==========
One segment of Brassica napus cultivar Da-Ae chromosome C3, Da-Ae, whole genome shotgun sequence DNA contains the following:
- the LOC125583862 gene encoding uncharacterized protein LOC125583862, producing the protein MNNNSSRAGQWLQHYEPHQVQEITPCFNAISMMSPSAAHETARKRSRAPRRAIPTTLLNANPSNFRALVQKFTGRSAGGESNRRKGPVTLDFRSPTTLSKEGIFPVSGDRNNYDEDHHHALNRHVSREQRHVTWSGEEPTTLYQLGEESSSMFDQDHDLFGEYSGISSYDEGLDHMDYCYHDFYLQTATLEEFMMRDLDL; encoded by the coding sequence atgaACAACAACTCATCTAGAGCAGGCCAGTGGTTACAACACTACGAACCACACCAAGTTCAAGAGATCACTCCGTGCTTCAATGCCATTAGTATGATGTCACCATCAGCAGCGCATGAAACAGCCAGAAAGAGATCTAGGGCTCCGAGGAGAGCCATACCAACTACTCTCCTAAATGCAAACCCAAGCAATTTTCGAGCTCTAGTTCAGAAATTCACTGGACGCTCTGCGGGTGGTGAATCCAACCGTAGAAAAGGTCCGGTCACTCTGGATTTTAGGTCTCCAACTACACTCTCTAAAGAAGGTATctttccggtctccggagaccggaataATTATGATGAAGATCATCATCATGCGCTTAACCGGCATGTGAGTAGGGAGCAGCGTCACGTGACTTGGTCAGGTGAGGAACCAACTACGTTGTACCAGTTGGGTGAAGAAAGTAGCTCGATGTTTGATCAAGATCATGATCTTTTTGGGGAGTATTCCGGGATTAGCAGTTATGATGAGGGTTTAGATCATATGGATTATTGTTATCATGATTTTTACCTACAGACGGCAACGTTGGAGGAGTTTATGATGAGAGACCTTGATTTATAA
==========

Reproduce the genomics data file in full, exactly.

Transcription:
One segment of Brassica napus cultivar Da-Ae chromosome C3, Da-Ae, whole genome shotgun sequence DNA contains the following:
- the LOC125583862 gene encoding uncharacterized protein LOC125583862, producing the protein MNNNSSRAGQWLQHYEPHQVQEITPCFNAISMMSPSAAHETARKRSRAPRRAIPTTLLNANPSNFRALVQKFTGRSAGGESNRRKGPVTLDFRSPTTLSKEGIFPVSGDRNNYDEDHHHALNRHVSREQRHVTWSGEEPTTLYQLGEESSSMFDQDHDLFGEYSGISSYDEGLDHMDYCYHDFYLQTATLEEFMMRDLDL; encoded by the coding sequence atgaACAACAACTCATCTAGAGCAGGCCAGTGGTTACAACACTACGAACCACACCAAGTTCAAGAGATCACTCCGTGCTTCAATGCCATTAGTATGATGTCACCATCAGCAGCGCATGAAACAGCCAGAAAGAGATCTAGGGCTCCGAGGAGAGCCATACCAACTACTCTCCTAAATGCAAACCCAAGCAATTTTCGAGCTCTAGTTCAGAAATTCACTGGACGCTCTGCGGGTGGTGAATCCAACCGTAGAAAAGGTCCGGTCACTCTGGATTTTAGGTCTCCAACTACACTCTCTAAAGAAGGTATctttccggtctccggagaccggaataATTATGATGAAGATCATCATCATGCGCTTAACCGGCATGTGAGTAGGGAGCAGCGTCACGTGACTTGGTCAGGTGAGGAACCAACTACGTTGTACCAGTTGGGTGAAGAAAGTAGCTCGATGTTTGATCAAGATCATGATCTTTTTGGGGAGTATTCCGGGATTAGCAGTTATGATGAGGGTTTAGATCATATGGATTATTGTTATCATGATTTTTACCTACAGACGGCAACGTTGGAGGAGTTTATGATGAGAGACCTTGATTTATAA